As many exponents of “vernacular” preservation argue , communities of buildings—even clusters of ordinary urban storefronts—matter. When the wrecking ball left Rex to rubble in August 2010, thus destroying a streetcar node that had survived remarkably intact for a century, the historical context of the corner—and the city—took a hit in the process. You see it—and feel it—when you pass the now vacant lot at 2601–03 Lyndale.

Rex Hardware signs: We sharpen everything but your wits ... Keys made, locks repaired ...

Rex Hardware's iconic signs.

The loss feels all the sharper because Rex Hardware was a place of such abundant history and character. For 61 years, Rex Hardware was a valued fixture in the life of the community. It supplied customers from nearby neighborhoods (including Whittier, Wedge, East Isles, Lowry Hill, and LynLake) with hard-to-find parts for older houses and with micro-services such as glass cutting, picture framing, and screen repair.

Rex customers treasured the store for its homely old-fashioned feel, complete with creaking screen door and scuffed wooden floors. You could find just about anything you needed in Rex’s packed aisles, with bins of nails nudged up against Victorian house geegaws. Skate sharpening was on the house. Jaunty yellow signs conveyed Rex’s signature boast that “We Sharpen Everything But Your Wits.”

When longtime owner Anne Shom was ready to sell the business and retire, she was keen to ensure that the storefront remained a community-based business, according to an article in the Minneapolis Southwest Journal.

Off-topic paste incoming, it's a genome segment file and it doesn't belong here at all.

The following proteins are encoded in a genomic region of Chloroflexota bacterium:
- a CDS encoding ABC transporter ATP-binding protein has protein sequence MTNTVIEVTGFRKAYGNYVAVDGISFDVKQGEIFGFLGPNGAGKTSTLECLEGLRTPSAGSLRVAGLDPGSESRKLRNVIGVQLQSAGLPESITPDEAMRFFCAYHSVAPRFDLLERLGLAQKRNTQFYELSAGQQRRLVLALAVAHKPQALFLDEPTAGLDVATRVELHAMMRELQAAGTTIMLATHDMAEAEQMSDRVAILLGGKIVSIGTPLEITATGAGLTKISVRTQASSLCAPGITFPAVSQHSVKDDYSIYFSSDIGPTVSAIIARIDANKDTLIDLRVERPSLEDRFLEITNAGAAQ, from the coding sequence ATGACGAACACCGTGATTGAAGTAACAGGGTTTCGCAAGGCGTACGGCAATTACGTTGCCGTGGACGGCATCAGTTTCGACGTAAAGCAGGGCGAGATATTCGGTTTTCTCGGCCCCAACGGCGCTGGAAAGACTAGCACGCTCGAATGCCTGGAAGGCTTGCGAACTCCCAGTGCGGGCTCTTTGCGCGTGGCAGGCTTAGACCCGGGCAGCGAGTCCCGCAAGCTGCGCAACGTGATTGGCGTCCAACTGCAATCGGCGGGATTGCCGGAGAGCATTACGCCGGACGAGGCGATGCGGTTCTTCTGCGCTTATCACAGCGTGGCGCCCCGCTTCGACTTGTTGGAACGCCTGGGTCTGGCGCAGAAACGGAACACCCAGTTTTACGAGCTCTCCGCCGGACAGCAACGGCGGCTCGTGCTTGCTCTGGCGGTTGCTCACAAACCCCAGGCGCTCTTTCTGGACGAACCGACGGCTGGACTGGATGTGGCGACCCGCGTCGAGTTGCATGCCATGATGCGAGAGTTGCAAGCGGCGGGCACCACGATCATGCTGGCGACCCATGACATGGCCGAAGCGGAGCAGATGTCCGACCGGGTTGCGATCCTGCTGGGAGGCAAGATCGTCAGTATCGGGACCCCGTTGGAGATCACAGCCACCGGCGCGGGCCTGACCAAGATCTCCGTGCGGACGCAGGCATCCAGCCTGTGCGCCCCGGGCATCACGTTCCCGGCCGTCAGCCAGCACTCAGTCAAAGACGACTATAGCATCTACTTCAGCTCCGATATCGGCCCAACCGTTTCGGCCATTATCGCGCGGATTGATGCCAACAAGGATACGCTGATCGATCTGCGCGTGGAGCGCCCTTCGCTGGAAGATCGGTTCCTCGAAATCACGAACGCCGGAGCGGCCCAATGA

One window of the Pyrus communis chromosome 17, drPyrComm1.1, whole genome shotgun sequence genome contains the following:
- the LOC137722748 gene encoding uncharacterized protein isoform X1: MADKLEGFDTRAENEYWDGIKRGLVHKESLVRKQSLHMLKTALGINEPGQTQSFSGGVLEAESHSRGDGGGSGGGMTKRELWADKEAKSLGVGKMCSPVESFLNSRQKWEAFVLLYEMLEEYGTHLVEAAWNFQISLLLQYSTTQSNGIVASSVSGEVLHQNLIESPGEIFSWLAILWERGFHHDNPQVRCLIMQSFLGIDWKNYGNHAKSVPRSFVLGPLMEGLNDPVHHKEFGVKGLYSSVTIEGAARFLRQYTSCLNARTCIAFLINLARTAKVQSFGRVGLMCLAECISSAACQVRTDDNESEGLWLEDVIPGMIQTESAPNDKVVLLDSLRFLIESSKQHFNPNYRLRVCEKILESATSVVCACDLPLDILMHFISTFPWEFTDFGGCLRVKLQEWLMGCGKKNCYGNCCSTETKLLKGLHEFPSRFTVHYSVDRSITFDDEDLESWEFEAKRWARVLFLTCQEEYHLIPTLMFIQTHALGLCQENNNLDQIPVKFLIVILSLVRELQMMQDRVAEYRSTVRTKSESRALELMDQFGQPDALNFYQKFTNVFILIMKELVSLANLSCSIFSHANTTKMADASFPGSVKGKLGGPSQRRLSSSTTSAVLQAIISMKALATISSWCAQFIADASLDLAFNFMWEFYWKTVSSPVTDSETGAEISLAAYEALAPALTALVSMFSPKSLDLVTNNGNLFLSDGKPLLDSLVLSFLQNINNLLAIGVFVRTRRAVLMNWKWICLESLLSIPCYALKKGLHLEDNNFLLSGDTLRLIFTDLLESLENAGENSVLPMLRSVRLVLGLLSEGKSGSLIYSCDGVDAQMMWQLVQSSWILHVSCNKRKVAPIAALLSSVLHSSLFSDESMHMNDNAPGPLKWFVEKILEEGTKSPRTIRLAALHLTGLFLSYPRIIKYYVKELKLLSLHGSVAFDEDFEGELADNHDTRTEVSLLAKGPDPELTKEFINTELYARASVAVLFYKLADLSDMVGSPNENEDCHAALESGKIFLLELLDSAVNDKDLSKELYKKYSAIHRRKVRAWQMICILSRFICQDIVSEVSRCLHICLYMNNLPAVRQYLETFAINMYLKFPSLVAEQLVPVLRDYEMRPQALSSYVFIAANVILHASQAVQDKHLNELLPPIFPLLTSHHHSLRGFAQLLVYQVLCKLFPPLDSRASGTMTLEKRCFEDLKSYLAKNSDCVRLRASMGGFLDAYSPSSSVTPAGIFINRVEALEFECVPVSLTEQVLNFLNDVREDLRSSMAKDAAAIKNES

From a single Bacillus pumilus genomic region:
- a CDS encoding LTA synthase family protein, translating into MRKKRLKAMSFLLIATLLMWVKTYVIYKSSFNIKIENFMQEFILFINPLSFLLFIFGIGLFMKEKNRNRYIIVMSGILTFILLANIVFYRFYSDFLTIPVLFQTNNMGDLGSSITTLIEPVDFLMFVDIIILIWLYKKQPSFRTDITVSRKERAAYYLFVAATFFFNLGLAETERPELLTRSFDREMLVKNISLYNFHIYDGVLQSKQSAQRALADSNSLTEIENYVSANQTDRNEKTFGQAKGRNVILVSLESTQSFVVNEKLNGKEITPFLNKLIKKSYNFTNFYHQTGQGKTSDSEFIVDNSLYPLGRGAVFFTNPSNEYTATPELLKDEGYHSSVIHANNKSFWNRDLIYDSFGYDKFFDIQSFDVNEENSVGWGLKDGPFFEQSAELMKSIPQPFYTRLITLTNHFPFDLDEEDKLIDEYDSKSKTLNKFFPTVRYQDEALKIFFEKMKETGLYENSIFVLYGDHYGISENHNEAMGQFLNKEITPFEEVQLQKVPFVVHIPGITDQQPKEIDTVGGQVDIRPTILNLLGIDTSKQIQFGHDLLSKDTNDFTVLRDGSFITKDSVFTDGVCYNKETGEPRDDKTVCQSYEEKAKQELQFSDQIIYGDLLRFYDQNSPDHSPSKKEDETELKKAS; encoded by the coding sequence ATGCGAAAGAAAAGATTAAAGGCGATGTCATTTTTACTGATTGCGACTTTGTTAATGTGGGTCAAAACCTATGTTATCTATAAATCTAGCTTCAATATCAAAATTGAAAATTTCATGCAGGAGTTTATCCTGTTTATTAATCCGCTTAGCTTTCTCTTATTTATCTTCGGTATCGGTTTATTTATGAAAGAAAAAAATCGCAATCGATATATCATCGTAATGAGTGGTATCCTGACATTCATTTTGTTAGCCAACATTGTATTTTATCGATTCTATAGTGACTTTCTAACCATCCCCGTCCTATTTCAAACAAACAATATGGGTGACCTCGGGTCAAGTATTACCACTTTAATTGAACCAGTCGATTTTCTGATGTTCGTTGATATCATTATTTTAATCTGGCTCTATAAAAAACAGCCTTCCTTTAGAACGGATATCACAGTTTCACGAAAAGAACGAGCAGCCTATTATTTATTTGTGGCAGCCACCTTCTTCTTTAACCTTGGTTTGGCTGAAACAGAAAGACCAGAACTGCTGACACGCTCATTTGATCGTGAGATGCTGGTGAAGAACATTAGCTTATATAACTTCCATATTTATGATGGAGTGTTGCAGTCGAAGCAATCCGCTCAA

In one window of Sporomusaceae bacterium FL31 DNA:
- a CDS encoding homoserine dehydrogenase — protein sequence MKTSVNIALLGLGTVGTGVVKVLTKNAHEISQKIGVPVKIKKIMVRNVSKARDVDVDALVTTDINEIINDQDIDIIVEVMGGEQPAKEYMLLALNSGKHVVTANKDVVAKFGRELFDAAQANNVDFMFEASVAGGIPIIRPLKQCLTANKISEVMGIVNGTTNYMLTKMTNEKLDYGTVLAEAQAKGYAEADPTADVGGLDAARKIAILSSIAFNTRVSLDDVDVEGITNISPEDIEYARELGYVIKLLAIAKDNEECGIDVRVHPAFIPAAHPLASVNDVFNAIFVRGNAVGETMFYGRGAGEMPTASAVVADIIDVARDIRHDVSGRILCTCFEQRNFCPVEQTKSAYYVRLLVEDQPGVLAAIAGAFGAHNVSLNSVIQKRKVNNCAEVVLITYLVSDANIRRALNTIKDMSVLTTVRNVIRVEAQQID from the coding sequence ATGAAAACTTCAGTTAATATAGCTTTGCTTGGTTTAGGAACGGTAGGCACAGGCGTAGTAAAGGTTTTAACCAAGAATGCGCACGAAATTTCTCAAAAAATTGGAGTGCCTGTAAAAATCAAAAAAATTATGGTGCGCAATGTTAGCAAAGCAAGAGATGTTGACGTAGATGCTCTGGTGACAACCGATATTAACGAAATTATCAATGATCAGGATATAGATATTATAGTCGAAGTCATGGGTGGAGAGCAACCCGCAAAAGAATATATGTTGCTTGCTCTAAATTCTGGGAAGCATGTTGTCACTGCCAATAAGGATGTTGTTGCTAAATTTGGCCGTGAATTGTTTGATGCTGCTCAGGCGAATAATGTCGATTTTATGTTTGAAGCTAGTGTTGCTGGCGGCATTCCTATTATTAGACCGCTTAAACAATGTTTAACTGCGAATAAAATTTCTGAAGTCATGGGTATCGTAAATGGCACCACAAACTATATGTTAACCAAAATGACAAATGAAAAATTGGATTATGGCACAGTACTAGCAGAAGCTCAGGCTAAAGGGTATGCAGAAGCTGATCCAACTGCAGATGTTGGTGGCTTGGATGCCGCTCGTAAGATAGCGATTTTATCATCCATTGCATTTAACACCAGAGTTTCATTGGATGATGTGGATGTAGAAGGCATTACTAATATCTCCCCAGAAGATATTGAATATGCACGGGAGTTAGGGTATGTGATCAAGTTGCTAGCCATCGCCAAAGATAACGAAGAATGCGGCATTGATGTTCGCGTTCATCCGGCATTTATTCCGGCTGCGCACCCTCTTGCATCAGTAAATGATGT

That didn’t happen. The sad coda to the Rex Hardware story is that its demolition destroyed something of the past that had value while making way for … nothing at all. According to several accounts, the Rex property is in the hands of an inexperienced and undercapitalized developer who couldn’t pull off initial condo plans for the property. In seeking a demolition permit in April, Machelle Norling of SMJ Investments openly admitted her intention to “leave the land vacant for an indefinite time.”

The Southwest Journal quoted a sharply worded rebuke to Norling from City Council Member Meg Tuthill, one of the six votes for saving the building:

“That building has sat there vacant, you have done nothing to market it, the brick is falling off it, you’ve done nothing to maintain it, but yet you come to us and ask us for permission to tear it down, so you can then leave us with a vacant lot that is going to be littered, have weeds and a fence around it—that’s not going to work.”

History of the 26th & Lyndale Corner: Continue reading on next page»

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  2 Responses to “History Interrupted (or Rex Wrecked): Rex Hardware, 1914–2010”

  1. Thanks for this very interesting and well-researched historical article. You may have seen that City Pages named 26th and Lyndale “best corner” a few months back. I just found the link, you will appreciate the last line:
    “Even the wreckage of former mainstay Rex Hardware, less an eyesore than a monument to a gilded past, serves as a fond reminder of what Uptown looked like in its pre-Soho salad days.”

  2. I was an employee of Rex Hardware for 10 years(80-90) and am so sorry and sad the building and business are gone. It was a iconic place that even the rich and famous shopped. Politicians, sports heroes and TV celebs needed toilet parts and window repairs and many made Rex their go to store.. They meshed in well on many a busy Saturday with the loyal locals who shopped there everyday and sometimes just stopped to chat. I did manage to obtain an extra sign that hung on the north side of the building that we decided not to rehang in 85′ after painting the others and I still have it in my garage along with the clippings from the best of Twin Cities articles. My favorite Rex phrase is “WE SHARPEN EVERYTHING BUT YOUR WITS” As I did a majority of the sharpening in those days, It still remains a favorite in my vocabulary. Minneapolis and Minnesota lost a piece of its soul with the demolition of 2601 Lyndale S.